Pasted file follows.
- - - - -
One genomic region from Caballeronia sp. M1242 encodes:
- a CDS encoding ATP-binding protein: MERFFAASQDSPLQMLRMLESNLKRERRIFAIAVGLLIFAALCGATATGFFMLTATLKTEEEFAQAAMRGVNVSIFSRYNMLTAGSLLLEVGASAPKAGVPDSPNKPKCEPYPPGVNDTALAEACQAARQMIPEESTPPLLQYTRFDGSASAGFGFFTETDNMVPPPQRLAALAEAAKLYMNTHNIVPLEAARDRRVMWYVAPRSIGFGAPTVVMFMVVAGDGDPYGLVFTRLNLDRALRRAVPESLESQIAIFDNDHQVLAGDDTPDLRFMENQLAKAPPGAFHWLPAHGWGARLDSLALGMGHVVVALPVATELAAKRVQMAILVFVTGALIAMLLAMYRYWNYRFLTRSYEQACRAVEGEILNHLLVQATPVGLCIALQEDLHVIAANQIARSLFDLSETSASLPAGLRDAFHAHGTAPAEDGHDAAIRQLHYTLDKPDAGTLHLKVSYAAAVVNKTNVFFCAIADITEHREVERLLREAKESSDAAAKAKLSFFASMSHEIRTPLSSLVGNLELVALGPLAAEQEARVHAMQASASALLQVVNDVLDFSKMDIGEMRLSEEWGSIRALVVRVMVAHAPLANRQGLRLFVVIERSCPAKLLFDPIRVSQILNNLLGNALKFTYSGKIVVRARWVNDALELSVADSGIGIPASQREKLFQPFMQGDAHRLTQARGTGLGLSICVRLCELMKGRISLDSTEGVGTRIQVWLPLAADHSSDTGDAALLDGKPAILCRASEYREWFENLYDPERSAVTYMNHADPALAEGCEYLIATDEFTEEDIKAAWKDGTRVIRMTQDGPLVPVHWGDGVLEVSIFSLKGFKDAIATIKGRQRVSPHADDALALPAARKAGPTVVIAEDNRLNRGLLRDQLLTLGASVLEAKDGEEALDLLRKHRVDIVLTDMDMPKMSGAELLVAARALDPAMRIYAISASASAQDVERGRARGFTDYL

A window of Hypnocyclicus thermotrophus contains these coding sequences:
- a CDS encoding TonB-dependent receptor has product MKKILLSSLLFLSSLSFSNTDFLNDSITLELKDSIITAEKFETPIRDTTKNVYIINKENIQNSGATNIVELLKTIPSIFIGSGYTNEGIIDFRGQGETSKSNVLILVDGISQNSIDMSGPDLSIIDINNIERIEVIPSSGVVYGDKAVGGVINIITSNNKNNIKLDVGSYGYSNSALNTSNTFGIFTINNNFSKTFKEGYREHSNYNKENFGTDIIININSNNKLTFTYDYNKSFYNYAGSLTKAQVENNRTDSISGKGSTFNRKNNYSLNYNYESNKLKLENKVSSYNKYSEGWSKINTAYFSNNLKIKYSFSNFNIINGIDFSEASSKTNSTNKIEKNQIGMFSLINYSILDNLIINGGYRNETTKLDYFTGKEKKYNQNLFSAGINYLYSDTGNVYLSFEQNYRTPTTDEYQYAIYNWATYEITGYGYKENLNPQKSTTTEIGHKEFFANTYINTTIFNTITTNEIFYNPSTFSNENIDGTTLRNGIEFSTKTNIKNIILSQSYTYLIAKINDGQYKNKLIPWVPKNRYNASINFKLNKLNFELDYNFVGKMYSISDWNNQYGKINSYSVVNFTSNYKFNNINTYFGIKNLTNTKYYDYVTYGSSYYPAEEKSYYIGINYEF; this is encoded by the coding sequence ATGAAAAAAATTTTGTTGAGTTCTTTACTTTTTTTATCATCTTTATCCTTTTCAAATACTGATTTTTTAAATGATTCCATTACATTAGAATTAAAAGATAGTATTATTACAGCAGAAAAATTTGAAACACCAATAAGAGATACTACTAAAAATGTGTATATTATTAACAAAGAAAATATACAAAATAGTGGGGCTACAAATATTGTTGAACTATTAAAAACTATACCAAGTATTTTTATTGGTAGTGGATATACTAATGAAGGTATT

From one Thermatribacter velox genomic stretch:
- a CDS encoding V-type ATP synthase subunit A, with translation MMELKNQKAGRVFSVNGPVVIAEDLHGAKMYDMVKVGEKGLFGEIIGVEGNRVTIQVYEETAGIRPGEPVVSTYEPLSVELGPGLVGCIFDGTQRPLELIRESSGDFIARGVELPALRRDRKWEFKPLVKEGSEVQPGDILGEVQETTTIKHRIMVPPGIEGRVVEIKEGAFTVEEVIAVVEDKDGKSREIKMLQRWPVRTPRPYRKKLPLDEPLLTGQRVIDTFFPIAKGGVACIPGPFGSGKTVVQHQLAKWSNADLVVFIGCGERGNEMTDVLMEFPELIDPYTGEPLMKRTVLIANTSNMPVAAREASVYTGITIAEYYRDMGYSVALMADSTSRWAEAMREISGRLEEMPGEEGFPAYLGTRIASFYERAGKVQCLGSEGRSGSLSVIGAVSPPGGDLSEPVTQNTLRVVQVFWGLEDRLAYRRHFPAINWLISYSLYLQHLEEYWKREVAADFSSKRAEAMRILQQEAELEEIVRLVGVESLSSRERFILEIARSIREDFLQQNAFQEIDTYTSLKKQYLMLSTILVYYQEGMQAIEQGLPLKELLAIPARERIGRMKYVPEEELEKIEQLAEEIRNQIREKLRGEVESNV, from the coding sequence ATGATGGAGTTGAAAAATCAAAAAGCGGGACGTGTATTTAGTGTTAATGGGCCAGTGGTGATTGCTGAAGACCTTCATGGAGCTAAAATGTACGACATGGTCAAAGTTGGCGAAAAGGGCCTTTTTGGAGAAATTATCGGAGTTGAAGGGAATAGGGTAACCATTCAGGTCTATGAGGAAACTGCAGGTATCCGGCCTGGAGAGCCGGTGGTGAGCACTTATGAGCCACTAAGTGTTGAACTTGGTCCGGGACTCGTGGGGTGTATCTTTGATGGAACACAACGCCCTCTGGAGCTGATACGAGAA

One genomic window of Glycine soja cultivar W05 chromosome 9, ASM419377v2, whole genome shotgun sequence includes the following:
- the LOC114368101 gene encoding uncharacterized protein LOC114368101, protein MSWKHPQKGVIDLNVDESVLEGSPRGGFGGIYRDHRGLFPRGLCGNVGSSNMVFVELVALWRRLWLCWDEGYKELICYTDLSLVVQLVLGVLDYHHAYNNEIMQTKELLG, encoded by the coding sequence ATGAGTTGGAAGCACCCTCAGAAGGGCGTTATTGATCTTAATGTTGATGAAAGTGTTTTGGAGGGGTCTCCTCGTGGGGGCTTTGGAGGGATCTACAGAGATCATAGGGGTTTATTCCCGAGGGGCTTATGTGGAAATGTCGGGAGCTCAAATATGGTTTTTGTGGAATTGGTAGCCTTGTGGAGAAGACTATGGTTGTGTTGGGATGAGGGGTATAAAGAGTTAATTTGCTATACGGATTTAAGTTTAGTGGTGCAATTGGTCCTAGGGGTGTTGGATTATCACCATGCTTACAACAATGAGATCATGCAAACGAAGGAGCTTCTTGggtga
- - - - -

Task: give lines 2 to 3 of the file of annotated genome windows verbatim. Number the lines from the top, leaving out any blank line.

- a CDS encoding ATP-binding protein: MERFFAASQDSPLQMLRMLESNLKRERRIFAIAVGLLIFAALCGATATGFFMLTATLKTEEEFAQAAMRGVNVSIFSRYNMLTAGSLLLEVGASAPKAGVPDSPNKPKCEPYPPGVNDTALAEACQAARQMIPEESTPPLLQYTRFDGSASAGFGFFTETDNMVPPPQRLAALAEAAKLYMNTHNIVPLEAARDRRVMWYVAPRSIGFGAPTVVMFMVVAGDGDPYGLVFTRLNLDRALRRAVPESLESQIAIFDNDHQVLAGDDTPDLRFMENQLAKAPPGAFHWLPAHGWGARLDSLALGMGHVVVALPVATELAAKRVQMAILVFVTGALIAMLLAMYRYWNYRFLTRSYEQACRAVEGEILNHLLVQATPVGLCIALQEDLHVIAANQIARSLFDLSETSASLPAGLRDAFHAHGTAPAEDGHDAAIRQLHYTLDKPDAGTLHLKVSYAAAVVNKTNVFFCAIADITEHREVERLLREAKESSDAAAKAKLSFFASMSHEIRTPLSSLVGNLELVALGPLAAEQEARVHAMQASASALLQVVNDVLDFSKMDIGEMRLSEEWGSIRALVVRVMVAHAPLANRQGLRLFVVIERSCPAKLLFDPIRVSQILNNLLGNALKFTYSGKIVVRARWVNDALELSVADSGIGIPASQREKLFQPFMQGDAHRLTQARGTGLGLSICVRLCELMKGRISLDSTEGVGTRIQVWLPLAADHSSDTGDAALLDGKPAILCRASEYREWFENLYDPERSAVTYMNHADPALAEGCEYLIATDEFTEEDIKAAWKDGTRVIRMTQDGPLVPVHWGDGVLEVSIFSLKGFKDAIATIKGRQRVSPHADDALALPAARKAGPTVVIAEDNRLNRGLLRDQLLTLGASVLEAKDGEEALDLLRKHRVDIVLTDMDMPKMSGAELLVAARALDPAMRIYAISASASAQDVERGRARGFTDYL

A window of Hypnocyclicus thermotrophus contains these coding sequences: